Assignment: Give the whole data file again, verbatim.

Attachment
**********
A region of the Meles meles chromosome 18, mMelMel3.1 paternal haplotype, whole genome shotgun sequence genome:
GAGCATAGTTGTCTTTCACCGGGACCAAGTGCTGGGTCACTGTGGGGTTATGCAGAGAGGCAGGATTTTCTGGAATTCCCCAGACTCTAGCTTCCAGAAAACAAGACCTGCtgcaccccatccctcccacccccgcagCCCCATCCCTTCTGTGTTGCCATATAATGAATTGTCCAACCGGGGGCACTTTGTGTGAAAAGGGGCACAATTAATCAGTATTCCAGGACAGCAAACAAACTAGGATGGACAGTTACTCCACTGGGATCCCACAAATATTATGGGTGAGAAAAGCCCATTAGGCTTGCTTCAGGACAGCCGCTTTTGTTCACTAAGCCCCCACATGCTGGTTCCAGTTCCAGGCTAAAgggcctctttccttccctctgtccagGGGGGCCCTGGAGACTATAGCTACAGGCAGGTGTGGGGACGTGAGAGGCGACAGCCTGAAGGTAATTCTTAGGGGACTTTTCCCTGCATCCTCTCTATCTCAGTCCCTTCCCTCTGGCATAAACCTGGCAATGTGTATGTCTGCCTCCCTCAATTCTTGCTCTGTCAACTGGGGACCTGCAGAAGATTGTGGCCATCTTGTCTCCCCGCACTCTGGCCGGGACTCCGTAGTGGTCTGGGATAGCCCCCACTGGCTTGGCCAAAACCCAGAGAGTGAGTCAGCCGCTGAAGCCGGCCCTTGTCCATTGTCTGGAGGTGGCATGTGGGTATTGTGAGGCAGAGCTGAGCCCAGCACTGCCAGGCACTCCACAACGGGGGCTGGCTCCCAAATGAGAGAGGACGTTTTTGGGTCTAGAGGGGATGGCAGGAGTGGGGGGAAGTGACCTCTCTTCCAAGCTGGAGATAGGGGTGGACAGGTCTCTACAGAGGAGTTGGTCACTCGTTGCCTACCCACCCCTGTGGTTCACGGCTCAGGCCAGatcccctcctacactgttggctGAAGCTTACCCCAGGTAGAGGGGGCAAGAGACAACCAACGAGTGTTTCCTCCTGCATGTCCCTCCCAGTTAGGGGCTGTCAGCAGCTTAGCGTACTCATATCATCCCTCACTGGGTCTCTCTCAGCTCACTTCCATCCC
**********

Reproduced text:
A region of the Meles meles chromosome 18, mMelMel3.1 paternal haplotype, whole genome shotgun sequence genome:
GAGCATAGTTGTCTTTCACCGGGACCAAGTGCTGGGTCACTGTGGGGTTATGCAGAGAGGCAGGATTTTCTGGAATTCCCCAGACTCTAGCTTCCAGAAAACAAGACCTGCtgcaccccatccctcccacccccgcagCCCCATCCCTTCTGTGTTGCCATATAATGAATTGTCCAACCGGGGGCACTTTGTGTGAAAAGGGGCACAATTAATCAGTATTCCAGGACAGCAAACAAACTAGGATGGACAGTTACTCCACTGGGATCCCACAAATATTATGGGTGAGAAAAGCCCATTAGGCTTGCTTCAGGACAGCCGCTTTTGTTCACTAAGCCCCCACATGCTGGTTCCAGTTCCAGGCTAAAgggcctctttccttccctctgtccagGGGGGCCCTGGAGACTATAGCTACAGGCAGGTGTGGGGACGTGAGAGGCGACAGCCTGAAGGTAATTCTTAGGGGACTTTTCCCTGCATCCTCTCTATCTCAGTCCCTTCCCTCTGGCATAAACCTGGCAATGTGTATGTCTGCCTCCCTCAATTCTTGCTCTGTCAACTGGGGACCTGCAGAAGATTGTGGCCATCTTGTCTCCCCGCACTCTGGCCGGGACTCCGTAGTGGTCTGGGATAGCCCCCACTGGCTTGGCCAAAACCCAGAGAGTGAGTCAGCCGCTGAAGCCGGCCCTTGTCCATTGTCTGGAGGTGGCATGTGGGTATTGTGAGGCAGAGCTGAGCCCAGCACTGCCAGGCACTCCACAACGGGGGCTGGCTCCCAAATGAGAGAGGACGTTTTTGGGTCTAGAGGGGATGGCAGGAGTGGGGGGAAGTGACCTCTCTTCCAAGCTGGAGATAGGGGTGGACAGGTCTCTACAGAGGAGTTGGTCACTCGTTGCCTACCCACCCCTGTGGTTCACGGCTCAGGCCAGatcccctcctacactgttggctGAAGCTTACCCCAGGTAGAGGGGGCAAGAGACAACCAACGAGTGTTTCCTCCTGCATGTCCCTCCCAGTTAGGGGCTGTCAGCAGCTTAGCGTACTCATATCATCCCTCACTGGGTCTCTCTCAGCTCACTTCCATCCC